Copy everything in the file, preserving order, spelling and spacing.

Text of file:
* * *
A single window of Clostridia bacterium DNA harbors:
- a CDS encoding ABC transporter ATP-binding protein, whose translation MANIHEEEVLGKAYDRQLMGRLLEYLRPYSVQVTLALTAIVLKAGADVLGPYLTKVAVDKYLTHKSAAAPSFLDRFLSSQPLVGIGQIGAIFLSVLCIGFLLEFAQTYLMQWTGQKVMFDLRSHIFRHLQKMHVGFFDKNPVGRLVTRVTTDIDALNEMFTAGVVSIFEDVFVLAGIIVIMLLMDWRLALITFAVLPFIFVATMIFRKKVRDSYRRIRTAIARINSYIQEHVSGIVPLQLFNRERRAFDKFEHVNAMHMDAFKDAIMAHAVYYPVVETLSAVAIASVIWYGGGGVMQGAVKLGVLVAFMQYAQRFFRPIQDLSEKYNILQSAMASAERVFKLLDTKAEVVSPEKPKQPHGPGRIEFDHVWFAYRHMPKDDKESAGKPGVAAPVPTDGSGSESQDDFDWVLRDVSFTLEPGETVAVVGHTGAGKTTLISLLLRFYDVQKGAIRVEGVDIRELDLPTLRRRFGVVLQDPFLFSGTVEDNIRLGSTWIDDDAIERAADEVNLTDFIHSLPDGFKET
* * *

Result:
A single window of Clostridia bacterium DNA harbors:
- a CDS encoding ABC transporter ATP-binding protein, whose translation MANIHEEEVLGKAYDRQLMGRLLEYLRPYSVQVTLALTAIVLKAGADVLGPYLTKVAVDKYLTHKSAAAPSFLDRFLSSQPLVGIGQIGAIFLSVLCIGFLLEFAQTYLMQWTGQKVMFDLRSHIFRHLQKMHVGFFDKNPVGRLVTRVTTDIDALNEMFTAGVVSIFEDVFVLAGIIVIMLLMDWRLALITFAVLPFIFVATMIFRKKVRDSYRRIRTAIARINSYIQEHVSGIVPLQLFNRERRAFDKFEHVNAMHMDAFKDAIMAHAVYYPVVETLSAVAIASVIWYGGGGVMQGAVKLGVLVAFMQYAQRFFRPIQDLSEKYNILQSAMASAERVFKLLDTKAEVVSPEKPKQPHGPGRIEFDHVWFAYRHMPKDDKESAGKPGVAAPVPTDGSGSESQDDFDWVLRDVSFTLEPGETVAVVGHTGAGKTTLISLLLRFYDVQKGAIRVEGVDIRELDLPTLRRRFGVVLQDPFLFSGTVEDNIRLGSTWIDDDAIERAADEVNLTDFIHSLPDGFKET